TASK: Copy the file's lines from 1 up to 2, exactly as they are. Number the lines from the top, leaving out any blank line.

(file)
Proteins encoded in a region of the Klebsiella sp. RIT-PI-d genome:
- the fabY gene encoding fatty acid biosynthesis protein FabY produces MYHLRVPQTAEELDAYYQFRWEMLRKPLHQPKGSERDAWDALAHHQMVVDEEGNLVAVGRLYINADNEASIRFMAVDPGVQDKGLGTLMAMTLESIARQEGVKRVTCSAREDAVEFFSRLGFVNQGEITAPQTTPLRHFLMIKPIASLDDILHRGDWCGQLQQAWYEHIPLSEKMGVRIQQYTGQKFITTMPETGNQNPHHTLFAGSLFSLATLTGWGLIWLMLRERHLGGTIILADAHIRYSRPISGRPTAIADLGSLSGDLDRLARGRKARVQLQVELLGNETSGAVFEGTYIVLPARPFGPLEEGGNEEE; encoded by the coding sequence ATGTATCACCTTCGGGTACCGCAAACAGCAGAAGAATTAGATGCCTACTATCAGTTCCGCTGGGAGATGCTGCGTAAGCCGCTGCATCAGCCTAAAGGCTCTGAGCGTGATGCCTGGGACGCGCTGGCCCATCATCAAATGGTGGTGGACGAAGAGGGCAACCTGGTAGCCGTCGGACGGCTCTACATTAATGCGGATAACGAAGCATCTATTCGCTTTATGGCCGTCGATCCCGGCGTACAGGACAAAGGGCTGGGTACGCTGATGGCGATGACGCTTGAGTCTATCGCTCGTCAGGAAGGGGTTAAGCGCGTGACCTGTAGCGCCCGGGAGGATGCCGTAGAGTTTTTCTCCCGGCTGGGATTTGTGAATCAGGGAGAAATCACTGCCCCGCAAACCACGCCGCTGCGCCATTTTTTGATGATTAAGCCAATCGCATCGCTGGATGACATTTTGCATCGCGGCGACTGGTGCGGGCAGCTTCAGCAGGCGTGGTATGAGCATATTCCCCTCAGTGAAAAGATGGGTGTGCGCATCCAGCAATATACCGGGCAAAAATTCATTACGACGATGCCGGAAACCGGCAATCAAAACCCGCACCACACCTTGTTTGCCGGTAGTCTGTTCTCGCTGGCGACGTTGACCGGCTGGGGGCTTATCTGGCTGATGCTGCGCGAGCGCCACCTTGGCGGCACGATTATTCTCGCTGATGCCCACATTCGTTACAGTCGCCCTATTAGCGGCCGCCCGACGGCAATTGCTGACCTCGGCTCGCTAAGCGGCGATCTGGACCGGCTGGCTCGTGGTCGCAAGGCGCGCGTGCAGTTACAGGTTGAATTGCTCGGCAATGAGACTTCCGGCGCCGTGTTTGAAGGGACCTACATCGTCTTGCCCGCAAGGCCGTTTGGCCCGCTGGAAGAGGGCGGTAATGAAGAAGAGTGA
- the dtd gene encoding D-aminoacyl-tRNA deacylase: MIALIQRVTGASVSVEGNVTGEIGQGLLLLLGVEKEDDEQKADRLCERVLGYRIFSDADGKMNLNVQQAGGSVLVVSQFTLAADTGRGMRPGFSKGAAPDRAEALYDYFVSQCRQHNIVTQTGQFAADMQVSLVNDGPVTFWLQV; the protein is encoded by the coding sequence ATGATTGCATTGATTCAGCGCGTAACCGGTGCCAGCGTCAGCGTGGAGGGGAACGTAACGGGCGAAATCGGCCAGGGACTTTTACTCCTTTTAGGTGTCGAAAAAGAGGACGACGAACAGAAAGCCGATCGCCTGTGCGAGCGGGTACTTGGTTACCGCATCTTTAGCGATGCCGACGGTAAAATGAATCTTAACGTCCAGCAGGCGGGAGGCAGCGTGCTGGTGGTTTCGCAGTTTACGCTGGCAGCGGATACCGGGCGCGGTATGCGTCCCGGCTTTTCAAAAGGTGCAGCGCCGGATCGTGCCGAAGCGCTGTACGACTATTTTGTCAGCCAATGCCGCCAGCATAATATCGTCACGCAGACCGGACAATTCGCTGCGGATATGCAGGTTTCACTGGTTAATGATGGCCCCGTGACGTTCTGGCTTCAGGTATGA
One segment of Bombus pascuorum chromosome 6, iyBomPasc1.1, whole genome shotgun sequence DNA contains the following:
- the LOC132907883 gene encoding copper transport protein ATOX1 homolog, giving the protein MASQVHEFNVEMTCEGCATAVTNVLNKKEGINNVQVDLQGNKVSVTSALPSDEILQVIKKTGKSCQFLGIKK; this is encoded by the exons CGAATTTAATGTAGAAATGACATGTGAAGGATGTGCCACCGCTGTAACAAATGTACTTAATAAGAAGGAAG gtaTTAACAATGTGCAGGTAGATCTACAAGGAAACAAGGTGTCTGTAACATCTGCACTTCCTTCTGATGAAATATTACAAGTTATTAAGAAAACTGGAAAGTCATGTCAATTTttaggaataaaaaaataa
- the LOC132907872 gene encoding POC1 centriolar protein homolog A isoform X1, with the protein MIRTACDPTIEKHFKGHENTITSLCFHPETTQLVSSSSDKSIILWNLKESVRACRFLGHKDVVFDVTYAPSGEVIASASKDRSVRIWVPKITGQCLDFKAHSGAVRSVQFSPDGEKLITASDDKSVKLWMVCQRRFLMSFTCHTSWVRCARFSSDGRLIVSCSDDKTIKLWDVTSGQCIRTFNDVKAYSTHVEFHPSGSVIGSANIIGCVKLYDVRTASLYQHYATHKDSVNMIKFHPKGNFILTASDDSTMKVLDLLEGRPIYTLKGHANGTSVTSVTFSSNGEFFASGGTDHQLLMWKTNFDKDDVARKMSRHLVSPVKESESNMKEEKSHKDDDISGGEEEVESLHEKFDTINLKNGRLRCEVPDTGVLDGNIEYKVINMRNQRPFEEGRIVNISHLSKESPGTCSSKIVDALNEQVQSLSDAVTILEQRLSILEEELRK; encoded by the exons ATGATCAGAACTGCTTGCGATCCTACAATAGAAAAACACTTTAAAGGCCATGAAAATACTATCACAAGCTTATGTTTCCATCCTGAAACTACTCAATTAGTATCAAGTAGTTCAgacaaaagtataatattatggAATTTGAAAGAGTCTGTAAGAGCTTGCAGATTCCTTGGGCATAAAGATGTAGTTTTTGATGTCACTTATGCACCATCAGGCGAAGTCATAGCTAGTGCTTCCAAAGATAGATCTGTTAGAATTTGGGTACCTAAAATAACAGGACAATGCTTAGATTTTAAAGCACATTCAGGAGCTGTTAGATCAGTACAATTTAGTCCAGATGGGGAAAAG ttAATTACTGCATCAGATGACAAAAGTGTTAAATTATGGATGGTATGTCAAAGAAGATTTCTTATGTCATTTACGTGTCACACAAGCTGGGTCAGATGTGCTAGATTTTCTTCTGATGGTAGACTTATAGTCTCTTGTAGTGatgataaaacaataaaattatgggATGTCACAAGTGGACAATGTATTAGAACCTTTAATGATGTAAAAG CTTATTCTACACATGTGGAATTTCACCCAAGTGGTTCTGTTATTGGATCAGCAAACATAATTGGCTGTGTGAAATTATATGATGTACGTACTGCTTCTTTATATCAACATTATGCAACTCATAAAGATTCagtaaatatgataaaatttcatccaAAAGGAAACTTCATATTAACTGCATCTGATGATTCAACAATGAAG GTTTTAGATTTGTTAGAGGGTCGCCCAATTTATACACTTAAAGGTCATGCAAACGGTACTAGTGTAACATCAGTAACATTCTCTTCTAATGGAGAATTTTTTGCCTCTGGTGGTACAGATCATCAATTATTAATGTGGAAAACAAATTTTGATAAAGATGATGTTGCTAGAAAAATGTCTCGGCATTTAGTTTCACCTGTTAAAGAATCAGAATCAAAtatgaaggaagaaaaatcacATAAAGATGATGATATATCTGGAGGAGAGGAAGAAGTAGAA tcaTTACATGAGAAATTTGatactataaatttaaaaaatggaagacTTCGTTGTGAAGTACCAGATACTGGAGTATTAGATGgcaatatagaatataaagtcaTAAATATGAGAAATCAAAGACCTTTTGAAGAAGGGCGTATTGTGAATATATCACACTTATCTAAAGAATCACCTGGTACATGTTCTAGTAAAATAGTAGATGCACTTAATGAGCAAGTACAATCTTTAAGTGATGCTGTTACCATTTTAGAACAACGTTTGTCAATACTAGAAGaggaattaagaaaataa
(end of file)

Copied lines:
Proteins encoded in a region of the Klebsiella sp. RIT-PI-d genome:
- the fabY gene encoding fatty acid biosynthesis protein FabY produces MYHLRVPQTAEELDAYYQFRWEMLRKPLHQPKGSERDAWDALAHHQMVVDEEGNLVAVGRLYINADNEASIRFMAVDPGVQDKGLGTLMAMTLESIARQEGVKRVTCSAREDAVEFFSRLGFVNQGEITAPQTTPLRHFLMIKPIASLDDILHRGDWCGQLQQAWYEHIPLSEKMGVRIQQYTGQKFITTMPETGNQNPHHTLFAGSLFSLATLTGWGLIWLMLRERHLGGTIILADAHIRYSRPISGRPTAIADLGSLSGDLDRLARGRKARVQLQVELLGNETSGAVFEGTYIVLPARPFGPLEEGGNEEE; encoded by the coding sequence ATGTATCACCTTCGGGTACCGCAAACAGCAGAAGAATTAGATGCCTACTATCAGTTCCGCTGGGAGATGCTGCGTAAGCCGCTGCATCAGCCTAAAGGCTCTGAGCGTGATGCCTGGGACGCGCTGGCCCATCATCAAATGGTGGTGGACGAAGAGGGCAACCTGGTAGCCGTCGGACGGCTCTACATTAATGCGGATAACGAAGCATCTATTCGCTTTATGGCCGTCGATCCCGGCGTACAGGACAAAGGGCTGGGTACGCTGATGGCGATGACGCTTGAGTCTATCGCTCGTCAGGAAGGGGTTAAGCGCGTGACCTGTAGCGCCCGGGAGGATGCCGTAGAGTTTTTCTCCCGGCTGGGATTTGTGAATCAGGGAGAAATCACTGCCCCGCAAACCACGCCGCTGCGCCATTTTTTGATGATTAAGCCAATCGCATCGCTGGATGACATTTTGCATCGCGGCGACTGGTGCGGGCAGCTTCAGCAGGCGTGGTATGAGCATATTCCCCTCAGTGAAAAGATGGGTGTGCGCATCCAGCAATATACCGGGCAAAAATTCATTACGACGATGCCGGAAACCGGCAATCAAAACCCGCACCACACCTTGTTTGCCGGTAGTCTGTTCTCGCTGGCGACGTTGACCGGCTGGGGGCTTATCTGGCTGATGCTGCGCGAGCGCCACCTTGGCGGCACGATTATTCTCGCTGATGCCCACATTCGTTACAGTCGCCCTATTAGCGGCCGCCCGACGGCAATTGCTGACCTCGGCTCGCTAAGCGGCGATCTGGACCGGCTGGCTCGTGGTCGCAAGGCGCGCGTGCAGTTACAGGTTGAATTGCTCGGCAATGAGACTTCCGGCGCCGTGTTTGAAGGGACCTACATCGTCTTGCCCGCAAGGCCGTTTGGCCCGCTGGAAGAGGGCGGTAATGAAGAAGAGTGA